The Final Status

First up, listen to this awesome TED talk:

Now, Hindu mythology and scriptures deal extensively with life after death, but this talk brings out a totally new horizon! What happens to our online persona after we die? We are creating hundred of thousands of pieces of ourselves all over the world wide web as we evolve. After our destructible body is gone, these bits of information stay on, in the “cloud”, so to say…

There is a certain segment of people who find the notion that worrying about our 140 character avatars post our death to be a bit of an overkill. They believe that the internet and its claws have dug way too deeply into our existence anyways and we need to reclaim our lives. Worrying about how the world sees our Facebook profile, our Tweets or our Blogposts once we are dead and buried seems like giving up our vital moments of life worrying about something which we really will not have much control over.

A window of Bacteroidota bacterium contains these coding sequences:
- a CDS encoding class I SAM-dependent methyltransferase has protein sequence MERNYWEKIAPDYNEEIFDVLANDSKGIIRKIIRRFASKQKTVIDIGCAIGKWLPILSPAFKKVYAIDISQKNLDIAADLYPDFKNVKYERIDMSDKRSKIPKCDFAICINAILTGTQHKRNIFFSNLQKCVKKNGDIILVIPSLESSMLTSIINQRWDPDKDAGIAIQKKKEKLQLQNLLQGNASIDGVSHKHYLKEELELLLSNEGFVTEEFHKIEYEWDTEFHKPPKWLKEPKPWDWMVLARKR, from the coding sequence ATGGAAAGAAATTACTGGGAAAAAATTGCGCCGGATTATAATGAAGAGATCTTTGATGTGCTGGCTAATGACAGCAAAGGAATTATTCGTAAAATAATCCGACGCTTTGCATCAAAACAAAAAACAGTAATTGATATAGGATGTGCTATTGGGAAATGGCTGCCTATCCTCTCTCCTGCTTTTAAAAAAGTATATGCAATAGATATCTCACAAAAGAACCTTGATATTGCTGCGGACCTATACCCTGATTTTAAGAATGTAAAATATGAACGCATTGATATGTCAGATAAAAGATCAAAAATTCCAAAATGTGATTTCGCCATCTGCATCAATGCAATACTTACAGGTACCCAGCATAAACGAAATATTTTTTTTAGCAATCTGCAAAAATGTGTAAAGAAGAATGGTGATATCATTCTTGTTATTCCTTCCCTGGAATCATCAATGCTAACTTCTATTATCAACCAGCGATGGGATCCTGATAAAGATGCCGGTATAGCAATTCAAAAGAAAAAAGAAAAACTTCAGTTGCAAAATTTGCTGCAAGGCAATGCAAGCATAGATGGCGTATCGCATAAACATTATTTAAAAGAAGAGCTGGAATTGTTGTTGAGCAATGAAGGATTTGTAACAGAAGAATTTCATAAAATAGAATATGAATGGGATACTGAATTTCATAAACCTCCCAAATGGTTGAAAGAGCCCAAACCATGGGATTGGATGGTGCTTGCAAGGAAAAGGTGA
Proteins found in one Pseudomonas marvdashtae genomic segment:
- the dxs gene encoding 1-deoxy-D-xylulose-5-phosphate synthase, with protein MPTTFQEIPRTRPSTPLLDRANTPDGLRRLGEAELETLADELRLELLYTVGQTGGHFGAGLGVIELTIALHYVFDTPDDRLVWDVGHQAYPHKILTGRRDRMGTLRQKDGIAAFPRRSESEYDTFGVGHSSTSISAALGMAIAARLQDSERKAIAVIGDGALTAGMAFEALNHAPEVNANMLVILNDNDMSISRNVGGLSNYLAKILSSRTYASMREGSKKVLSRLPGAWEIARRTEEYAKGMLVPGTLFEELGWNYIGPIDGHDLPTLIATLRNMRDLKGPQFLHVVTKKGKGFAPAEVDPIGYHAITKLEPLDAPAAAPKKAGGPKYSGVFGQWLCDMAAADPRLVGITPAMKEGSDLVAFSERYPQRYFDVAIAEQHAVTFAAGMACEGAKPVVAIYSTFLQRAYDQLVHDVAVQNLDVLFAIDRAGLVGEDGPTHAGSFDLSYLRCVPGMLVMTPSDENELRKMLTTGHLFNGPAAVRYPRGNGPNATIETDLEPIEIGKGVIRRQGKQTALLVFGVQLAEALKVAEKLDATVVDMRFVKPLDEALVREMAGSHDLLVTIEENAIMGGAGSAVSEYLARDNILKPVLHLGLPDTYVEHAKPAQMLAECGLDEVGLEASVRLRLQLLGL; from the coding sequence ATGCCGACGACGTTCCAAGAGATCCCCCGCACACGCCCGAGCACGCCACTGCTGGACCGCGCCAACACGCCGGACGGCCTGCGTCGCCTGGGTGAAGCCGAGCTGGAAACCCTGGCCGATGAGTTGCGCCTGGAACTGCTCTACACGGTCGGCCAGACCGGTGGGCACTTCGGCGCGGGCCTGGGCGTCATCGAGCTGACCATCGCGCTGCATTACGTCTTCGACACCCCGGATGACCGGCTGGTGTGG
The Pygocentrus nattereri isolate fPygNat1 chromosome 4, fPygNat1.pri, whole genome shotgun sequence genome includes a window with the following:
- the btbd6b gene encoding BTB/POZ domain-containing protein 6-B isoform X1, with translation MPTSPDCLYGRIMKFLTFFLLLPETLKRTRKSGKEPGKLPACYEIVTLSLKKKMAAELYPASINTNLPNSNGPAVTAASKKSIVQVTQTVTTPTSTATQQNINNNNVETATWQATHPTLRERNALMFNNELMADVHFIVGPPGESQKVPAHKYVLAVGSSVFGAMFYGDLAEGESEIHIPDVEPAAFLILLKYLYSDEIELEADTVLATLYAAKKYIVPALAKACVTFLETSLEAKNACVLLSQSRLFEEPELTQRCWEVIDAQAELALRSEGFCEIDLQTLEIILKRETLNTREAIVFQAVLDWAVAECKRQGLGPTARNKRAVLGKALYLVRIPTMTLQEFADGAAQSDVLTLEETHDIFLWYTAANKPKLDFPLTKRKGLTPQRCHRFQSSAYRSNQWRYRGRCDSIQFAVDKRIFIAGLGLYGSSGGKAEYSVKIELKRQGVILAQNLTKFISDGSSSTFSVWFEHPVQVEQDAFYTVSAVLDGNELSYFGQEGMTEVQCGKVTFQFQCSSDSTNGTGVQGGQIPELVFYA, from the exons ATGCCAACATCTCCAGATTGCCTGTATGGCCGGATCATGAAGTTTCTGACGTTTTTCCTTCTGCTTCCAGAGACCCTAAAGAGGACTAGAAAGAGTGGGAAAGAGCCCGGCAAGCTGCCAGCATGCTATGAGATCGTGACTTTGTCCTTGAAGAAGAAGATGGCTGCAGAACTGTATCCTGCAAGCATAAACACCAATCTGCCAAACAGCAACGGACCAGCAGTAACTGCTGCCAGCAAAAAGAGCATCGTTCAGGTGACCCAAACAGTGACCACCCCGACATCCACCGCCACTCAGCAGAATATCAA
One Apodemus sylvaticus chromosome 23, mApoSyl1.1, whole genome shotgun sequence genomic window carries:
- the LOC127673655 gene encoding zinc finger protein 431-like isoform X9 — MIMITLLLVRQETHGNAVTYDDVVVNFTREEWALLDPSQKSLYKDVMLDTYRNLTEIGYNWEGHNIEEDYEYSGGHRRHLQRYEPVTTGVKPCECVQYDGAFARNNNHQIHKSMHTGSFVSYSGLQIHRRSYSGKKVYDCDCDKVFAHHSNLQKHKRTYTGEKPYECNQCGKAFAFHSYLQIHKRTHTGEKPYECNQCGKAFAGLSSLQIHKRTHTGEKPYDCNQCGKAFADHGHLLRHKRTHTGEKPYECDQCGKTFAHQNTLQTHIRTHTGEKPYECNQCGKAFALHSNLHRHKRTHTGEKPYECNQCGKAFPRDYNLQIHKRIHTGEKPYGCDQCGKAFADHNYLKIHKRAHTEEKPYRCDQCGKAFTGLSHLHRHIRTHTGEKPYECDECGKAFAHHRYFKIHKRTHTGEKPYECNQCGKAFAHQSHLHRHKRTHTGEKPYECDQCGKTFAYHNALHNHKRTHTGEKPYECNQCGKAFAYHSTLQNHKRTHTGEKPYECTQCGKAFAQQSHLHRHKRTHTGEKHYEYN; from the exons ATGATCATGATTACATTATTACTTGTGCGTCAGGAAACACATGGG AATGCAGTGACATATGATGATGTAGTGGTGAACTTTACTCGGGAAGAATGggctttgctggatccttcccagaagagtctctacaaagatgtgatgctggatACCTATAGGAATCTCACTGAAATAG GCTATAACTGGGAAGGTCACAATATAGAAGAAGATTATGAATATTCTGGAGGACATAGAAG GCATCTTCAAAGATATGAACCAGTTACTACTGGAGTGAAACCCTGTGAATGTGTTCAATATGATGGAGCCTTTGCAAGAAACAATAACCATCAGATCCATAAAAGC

Which brings me to the point that I think the narrator did not really get into in this talk. CONTROL. In today’s world, everything seems to be running away from us and we would like to have a semblance of control over the way the world sees us. More and more professional mores and codes determining how an individual should behave online are coming up so that the profession is not besmirched by the frivolities of the individual. More and more “miscreants” are being rounded up and getting their share of “justice” served on a platter… all so that we can control the way the world sees us. As it is, we have little control over how others react to our online life stream, and this obsession with controlling or intimating our deaths seems to be an extended version of the same show.

What difference does it make if the thousand Twitter followers or two thousand Facebook friends who would not even notice if we were dead and missing (unless we tweeted or blogged about it continuously) do not get to see that “final status update” that intimates them of our demise? What difference does it make to the actual people who would miss us whether or not we managed to post that final tweet: “So long earthlings… hasta la vista!”? What I am trying to say is that it sounds cool, it sounds like a fad, and it feeds our narcissistic egos that labor under the delusion that everyone cares and clings on to each and every word we spout, every pixel we upload.

Call me old fashioned, but I just hate it that we are letting the voyeuristic way of our internet lives dictate even our death wishes…

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